Falsified Medicines Directive A new definition of “introducing” medicines is established for medicines that are imported into a Member State of the EU solely for the purpose of export to a third country, with no intention that the medicine will be placed on the market in the EU. Under the new legislation anyone importing a medicine from outside the EEA for export to a 3rd country must hold a Wholesale Dealer’s licence. This has the effect of extending the existing licensing regime to exporters of medicines – regardless of whether the medicine is “introduced” and removes the current exemption from the requirement for such operators to hold a Wholesale Dealers licence
Falsified Medicines Directive Active Pharmaceutical Ingredients (APIS) Manufacturers of medicines will be required to conduct the necessary audits to enable a written confirmation of the compliance of the API manufacturer with GMP standards to be provided. Manufacturers of active substances in the EU, importers and distributors of active substances must, under the new legislation, notify the national competent authority of their activities, including the active substances concerned.
Falsified Medicines Directive Excipients The holder of a manufacturing authorisation is required to verify the authenticity of excipients used and to undertake formal risk assessments to ascertain their suitability. The risk assessment must consider the source and intended use of the excipients, as well as any previous incidents of quality defects, and take account of relevant quality systems. They must use these assessments to determine the appropriate GMP standards that must be used in their manufacture. A record of the measures undertaken must be kept by the manufacturer.
Falsified Medicines Directive Safety Features The Directive provides for safety features comprising a seal on the outer packaging (to indicate whether the pack has been tampered with) and a unique identifier to be applied to certain categories of medicines. It requires these features to be applied – in principle – to all medicines subject to medical prescription and to non-prescription medicines if they are at risk of counterfeiting. The unique identifier will allow operators (including wholesale dealers and pharmacists) in the medicines supply chain to verify the authenticity of the medicine and to identify individual packs.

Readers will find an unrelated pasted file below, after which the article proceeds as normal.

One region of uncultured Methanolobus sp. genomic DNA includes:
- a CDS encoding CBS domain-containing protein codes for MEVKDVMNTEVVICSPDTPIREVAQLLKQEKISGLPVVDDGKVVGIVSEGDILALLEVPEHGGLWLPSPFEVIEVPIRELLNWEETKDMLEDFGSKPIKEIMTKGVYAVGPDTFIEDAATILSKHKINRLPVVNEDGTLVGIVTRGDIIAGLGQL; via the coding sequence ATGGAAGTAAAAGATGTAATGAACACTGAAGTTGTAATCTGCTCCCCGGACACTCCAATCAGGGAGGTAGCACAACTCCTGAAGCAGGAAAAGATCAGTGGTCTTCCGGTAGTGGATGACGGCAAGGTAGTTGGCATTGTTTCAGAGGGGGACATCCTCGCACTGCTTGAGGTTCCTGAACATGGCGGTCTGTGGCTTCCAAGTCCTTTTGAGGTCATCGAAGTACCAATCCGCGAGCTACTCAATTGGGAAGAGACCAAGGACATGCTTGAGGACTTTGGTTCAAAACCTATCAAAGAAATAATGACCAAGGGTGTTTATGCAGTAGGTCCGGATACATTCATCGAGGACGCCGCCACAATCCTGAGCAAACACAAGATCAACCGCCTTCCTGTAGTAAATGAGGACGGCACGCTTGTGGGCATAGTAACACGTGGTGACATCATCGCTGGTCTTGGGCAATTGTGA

Falsified Medicines Directive The characteristics and technical specifications of the unique identifier will be determined by the European Commission in separate legislation (a delegated act) expected to be in place by Member States will have three further years after adoption of the delegated act to ensure the requirements are put in place. Those Member States with pre-existing national systems will have a further three years in which to comply.
Falsified Medicines Directive Supplying Medicines from a Distance The Directive requires Member States to ensure that only persons entitled to do so under national law may supply medicines at a distance. Such persons must report their activities to a designated body in the Member State, providing the corporate name and address of the premises from which the activity is conducted and the website details used, together with the legal status of the medicines traded in this way. This information will be published by the Member State on a national website for persons registered as suppliers of medicines at a distance.
Falsified Medicines Directive A common EU logo to be used, and the means by which its authenticity is protected will be determined by the European Commission and specified in separate legislation (an implementing act). General Pharmaceutical Council Logo (UK)
Thank you Thank you for listening Lynda Scammell Senior Policy Adviser Enforcement Group БОЛЬШОЕ СПАСИБО